With its distinctive grille, hand-stitched interior details and such high-tech features as a magnetically controlled suspension system, the newly redesigned 2015 Yukon Denali offers buyers a way to step up from the more conventional version of GMC’s full-size Yukon sport-utility vehicle.
For parent General Motors, meanwhile, the Denali offers a way to make even more substantial profits in a market segment it overwhelmingly dominates.
The GMC brand has been one of the surprise success stories for GM. It’s now the tenth-largest U.S. automotive brand, and saw sales surge by 9% last year. But the real success story is GMC’s brand-within-a-brand, Denali, which last year gained grew by roughly 20%, and which has more than doubled in volume since just 2010.
That’s all the more impressive considering the various Denali models have not benefited from any major marketing push. While GMC is a frequent presence on TV, there’ve been no commercials specifically focusing on the high-line nameplate. “It’s largely all been organic,” suggests GMC marketing director Roger McCormack.
However it’s happening, it’s good news for parent General Motors, suggests Joe Phillippi, head of AutoTrends Consulting. Full-size SUVs deliver some of the largest margins of any vehicles GM offers, he says, pushing well into four-digit territory on some well-equipped models. The average customer will likely push up and above $70,000 for a 2015 Yukon Denali XL which, says Phillippi, “epitomizes the concept of obscene profitability.”
The Yukon Denali is the near-twin of the Chevrolet Tahoe. And the two full-size SUVs in turn share their underpinnings – albeit none of their sheet metal – with the new –for-2014 GMC Sierra and Chevrolet Silverado full-size pickups.
GMC has been targeting what it calls “professional grade” buyers who want something a little more bold and lavish than the workman models of Chevrolet. In turn, Denali takes things a step further with an even more upscale appearance, inside and out, along with enough unique features to help justify the higher price tag.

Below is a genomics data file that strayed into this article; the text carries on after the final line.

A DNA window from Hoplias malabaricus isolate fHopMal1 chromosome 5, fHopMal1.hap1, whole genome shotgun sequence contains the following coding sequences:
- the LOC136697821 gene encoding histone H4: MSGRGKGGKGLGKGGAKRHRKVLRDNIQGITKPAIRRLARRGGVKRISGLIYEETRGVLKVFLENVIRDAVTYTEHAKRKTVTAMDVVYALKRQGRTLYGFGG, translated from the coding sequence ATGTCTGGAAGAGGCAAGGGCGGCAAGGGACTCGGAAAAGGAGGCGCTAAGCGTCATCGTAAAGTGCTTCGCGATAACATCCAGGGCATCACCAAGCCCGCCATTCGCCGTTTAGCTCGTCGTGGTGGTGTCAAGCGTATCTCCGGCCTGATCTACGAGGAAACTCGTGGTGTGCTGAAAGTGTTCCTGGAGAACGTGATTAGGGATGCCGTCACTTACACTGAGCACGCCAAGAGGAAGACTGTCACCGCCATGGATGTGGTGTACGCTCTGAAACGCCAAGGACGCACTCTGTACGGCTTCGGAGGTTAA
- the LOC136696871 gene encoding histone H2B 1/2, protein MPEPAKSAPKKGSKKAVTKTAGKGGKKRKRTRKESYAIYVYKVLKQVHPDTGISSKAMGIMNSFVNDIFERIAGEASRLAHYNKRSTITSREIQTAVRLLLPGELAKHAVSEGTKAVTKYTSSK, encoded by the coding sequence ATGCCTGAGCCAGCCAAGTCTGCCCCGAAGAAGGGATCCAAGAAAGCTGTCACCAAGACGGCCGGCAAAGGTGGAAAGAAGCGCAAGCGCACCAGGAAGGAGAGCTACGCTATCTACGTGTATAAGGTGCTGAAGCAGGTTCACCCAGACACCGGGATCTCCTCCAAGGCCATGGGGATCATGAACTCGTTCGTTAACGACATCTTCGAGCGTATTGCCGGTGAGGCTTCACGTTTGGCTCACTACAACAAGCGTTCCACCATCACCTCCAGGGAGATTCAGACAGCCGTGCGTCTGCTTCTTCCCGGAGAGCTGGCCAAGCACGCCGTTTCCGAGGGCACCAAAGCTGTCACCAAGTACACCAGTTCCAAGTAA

On the 2015 GMC Yukon Denali, for example, that includes a 6.2-liter V-8, the magnetic ride control suspension, unique seats and interior materials, HID headlamps, a Head-Up Display, illuminuated power-retractable steps, active interior noise control and 22-inch tires, among other things.
Those features are expected to draw an average buyer that’s several years younger, at around 44 years of age, and more affluent, with a household income pushing to $134,000, for the big ute. There’s also a higher level of professionals and business owners than the comparable GMC offering.
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If anything, Denali has been able to attract the sort of buyer who might otherwise opt for an import product, GMC officials note.
“The Denali customer is naturally attracted to the best of the best in whatever they’re buying,” contends marketing chief McCormack.
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While the GMC brand has been around for more than a century, Denali is a relative newcomer, the name being bolted onto the back of a well-equipped Yukon for the first time in 1999. Today, there are Denali versions of every GMC product line, from the compact Terrain crossover-utility vehicle up to the big Sierra HD heavy-duty pickup.
The growth in the model range is part of the reason why sales have surged from just 32,886 in 2010 to 75,558 last year.
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What about the new midsize GMC Canyon pickup coming to market later this year – will there be a Denali version, too? “Not out of the chute,” McCormack cautions. But while he won’t comment on future product, buyers can all but bank on seeing a Denali edition follow.
Considering the way Denali has been drawing buyers, it would be hard to imagine GMC would miss another big opportunity.
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